The main thing which was absent in the 68000 but added in the 68010 was the ability to have an instruction execute until it attempts to access a protected region of memory, trigger a page fault, have a page-fault handler swap in the memory as required, and then have execution resume in the middle of the original instruction. Such scenarios would not have been generally supportable in a single-CPU 68000-based system(*) because some of the 68000's instructions may perform multiple memory operations in ways that are not interruptable. Suppose, for example. that A0 is $20002, and code performs ADD.L R0,(--@A0) when the page at $1FFFE is fully read/writable, but the page at address $20000 is a copy-and-write page which is marked read-only. If an attempt is made to perform the instruction in such circumstances on the 68000, it would perform 16-bit reads from addresses $1FFFE and $20000, then write $1FFFE, and then trigger a page fault while trying to write $20000.
Once that occurred, it would be necessary for the operating system to somehow copy the data from the page to a new fresh page, mark the new page as read-write, and map it to address $20000 where the old page was, and somehow have the final write from the earlier instruction be performed onto the new page. Note that re-executing the instruction would not work because it has already modified the high-order (lower-address) word of the value, and repeating the instruction would erroneously modify the high-order word again.
There are two approaches that can be used to handle this in a single-CPU system:
Have a processor signal to the MMU what areas of memory are going to be written before the committing to accessing them, so that if a page fault is going to happen it will occur before memory has been modified. Doing this would also require that the processor be capable of unwinding modifications to any affected address registers (like the pre-decremented A0 in the above example), but this approach is used by many systems today.
Have the processor's bus fault handler store on the stack information about current instruction progress, in such a fashion that when the trap handler resumes, the processor can finish off whatever parts of the instruction hadn't yet been executed successfully. I think this is what the 68010 did.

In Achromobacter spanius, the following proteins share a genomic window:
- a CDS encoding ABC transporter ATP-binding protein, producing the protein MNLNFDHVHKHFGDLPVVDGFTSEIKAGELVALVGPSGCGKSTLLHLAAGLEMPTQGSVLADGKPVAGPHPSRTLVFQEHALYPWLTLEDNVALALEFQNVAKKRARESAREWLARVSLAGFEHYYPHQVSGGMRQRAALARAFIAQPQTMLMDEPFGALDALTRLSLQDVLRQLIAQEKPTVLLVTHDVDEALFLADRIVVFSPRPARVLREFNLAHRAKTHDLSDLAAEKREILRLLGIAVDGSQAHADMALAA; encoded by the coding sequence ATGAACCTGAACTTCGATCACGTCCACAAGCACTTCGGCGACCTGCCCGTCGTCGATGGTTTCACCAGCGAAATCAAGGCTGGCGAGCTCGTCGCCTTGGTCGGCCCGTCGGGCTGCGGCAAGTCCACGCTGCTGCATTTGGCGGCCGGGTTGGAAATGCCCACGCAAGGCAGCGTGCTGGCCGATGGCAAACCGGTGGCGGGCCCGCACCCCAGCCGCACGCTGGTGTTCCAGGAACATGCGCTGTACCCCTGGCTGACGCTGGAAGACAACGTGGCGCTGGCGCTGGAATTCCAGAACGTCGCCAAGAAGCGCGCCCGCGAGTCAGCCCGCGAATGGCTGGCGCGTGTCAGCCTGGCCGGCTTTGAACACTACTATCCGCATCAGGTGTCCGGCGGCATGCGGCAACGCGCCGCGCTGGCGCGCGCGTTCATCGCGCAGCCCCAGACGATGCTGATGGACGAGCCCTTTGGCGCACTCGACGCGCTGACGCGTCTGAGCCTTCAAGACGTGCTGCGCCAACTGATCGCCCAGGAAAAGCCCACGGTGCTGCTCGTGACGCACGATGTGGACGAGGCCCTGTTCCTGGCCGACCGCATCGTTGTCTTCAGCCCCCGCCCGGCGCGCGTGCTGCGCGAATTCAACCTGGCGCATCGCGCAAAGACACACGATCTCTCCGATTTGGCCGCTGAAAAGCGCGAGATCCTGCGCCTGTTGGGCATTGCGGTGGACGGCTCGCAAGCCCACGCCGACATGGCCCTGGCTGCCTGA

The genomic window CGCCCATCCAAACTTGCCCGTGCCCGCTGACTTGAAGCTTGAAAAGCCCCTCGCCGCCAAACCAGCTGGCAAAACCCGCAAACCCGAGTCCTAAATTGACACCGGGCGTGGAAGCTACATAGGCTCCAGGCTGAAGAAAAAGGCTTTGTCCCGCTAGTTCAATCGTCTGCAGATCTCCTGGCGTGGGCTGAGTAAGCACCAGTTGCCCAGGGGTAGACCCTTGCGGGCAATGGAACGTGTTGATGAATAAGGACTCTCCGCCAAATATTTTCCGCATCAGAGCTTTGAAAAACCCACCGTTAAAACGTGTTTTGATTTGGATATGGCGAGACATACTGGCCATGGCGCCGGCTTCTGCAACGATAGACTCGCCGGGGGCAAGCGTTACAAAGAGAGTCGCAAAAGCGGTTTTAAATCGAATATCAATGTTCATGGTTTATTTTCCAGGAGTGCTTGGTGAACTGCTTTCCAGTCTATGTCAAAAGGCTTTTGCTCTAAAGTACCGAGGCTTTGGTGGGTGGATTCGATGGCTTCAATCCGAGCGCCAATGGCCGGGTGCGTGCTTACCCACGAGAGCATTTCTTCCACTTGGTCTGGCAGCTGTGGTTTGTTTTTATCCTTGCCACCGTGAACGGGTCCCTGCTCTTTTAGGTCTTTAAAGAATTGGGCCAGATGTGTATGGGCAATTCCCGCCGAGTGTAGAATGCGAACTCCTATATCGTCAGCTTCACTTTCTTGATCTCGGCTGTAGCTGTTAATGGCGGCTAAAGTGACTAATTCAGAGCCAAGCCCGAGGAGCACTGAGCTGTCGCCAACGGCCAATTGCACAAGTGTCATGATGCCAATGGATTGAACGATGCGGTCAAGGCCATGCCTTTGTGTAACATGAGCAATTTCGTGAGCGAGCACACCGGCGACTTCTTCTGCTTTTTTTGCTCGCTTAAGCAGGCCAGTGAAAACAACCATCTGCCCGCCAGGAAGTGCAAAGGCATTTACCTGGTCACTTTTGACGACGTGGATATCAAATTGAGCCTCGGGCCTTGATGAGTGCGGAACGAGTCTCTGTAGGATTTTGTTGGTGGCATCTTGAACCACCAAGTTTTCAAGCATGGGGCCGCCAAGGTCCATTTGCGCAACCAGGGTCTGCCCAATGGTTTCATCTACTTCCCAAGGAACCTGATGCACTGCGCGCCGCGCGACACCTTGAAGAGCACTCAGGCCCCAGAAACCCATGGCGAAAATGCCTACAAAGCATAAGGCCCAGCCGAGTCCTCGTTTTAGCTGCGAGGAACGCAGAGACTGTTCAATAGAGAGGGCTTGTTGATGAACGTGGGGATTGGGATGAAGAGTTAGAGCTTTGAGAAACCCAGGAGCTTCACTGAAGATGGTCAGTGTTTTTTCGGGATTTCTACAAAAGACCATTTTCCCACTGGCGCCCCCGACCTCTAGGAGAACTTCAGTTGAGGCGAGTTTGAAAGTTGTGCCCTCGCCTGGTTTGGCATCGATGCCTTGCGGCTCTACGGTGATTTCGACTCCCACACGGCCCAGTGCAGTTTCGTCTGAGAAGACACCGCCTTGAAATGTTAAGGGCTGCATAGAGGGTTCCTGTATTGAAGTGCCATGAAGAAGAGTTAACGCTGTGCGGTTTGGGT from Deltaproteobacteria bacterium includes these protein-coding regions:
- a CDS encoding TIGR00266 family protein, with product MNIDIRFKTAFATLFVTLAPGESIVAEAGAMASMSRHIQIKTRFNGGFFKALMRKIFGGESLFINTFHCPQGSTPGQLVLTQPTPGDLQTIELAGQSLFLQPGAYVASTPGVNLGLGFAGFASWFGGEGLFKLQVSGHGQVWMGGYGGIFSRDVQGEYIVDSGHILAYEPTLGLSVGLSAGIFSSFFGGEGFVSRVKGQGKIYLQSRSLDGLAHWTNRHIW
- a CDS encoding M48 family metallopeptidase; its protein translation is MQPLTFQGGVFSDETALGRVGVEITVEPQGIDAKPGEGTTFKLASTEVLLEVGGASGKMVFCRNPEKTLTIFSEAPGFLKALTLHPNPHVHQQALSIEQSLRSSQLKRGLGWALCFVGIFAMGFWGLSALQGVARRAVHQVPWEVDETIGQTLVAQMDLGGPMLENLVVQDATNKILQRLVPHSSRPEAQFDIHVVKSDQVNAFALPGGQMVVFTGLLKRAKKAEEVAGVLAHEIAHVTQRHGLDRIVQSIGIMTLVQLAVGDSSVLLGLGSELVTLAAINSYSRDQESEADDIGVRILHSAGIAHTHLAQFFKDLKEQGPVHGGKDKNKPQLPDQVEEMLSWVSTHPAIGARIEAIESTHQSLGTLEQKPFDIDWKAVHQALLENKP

Making #2 work in all situations for all of the instructions in the 68000's arsenal involves adding a lot of complexity, which pushed up the amount of circuitry in--and thus cost of--the 68010. If one needs a single-CPU system that can efficiently handle virtual memory a complex instruction set and without an on-chip data cache, such complexity may be unavoidable(**), since having to interrogate external memory about whether it can be written prior to accessing it would slow things down.
(*) Some machines by Apollo (their DN416/DN100 workstations) used two 68000 processors, only one of which could be running at a time. One of the processors would run "ordinary" code, but if a bus fault happened it wouldn't be interrupted. Instead, it would be frozen while the other 68000 would start code execution, use some circuitry on the motherboard to find out what kind of access the first CPU was doing, swap memory pages as required, and then allow the first CPU to resume operation. Having the first CPU exist during page fault handling solely for the purpose of maintaining its state, and having the second CPU exist solely for purposes where the first CPU had to be kept frozen, may seem wasteful, but it was the most practical way of doing what needed to be done.
(**) If the above example were being done on a system with a 32-bit bus and a cache, the system would probably read words at $1FFFC and $20000 before writing anything, and the MMU could have informed the CPU during each read whether the associated memory is writable. Thus, the CPU would know--before starting the write operation--that it would fail. Alternatively, some architectures deliberately avoid instructions that combine multiple operations in ways that would not allow for re-execution. On something like an ARM, if one uses an STRMIA instruction to store 13 multiple words of data and a fault occurs while writing the tenth word, registers will be rewound to the state prior to instruction execution. Re-executing the instruction would cause the first nine words to get written again, but that would generally be harmless since--unlike the example with the ADD instruction--the STRMIA instruction would be unaffected by the earlier contents of the memory in question.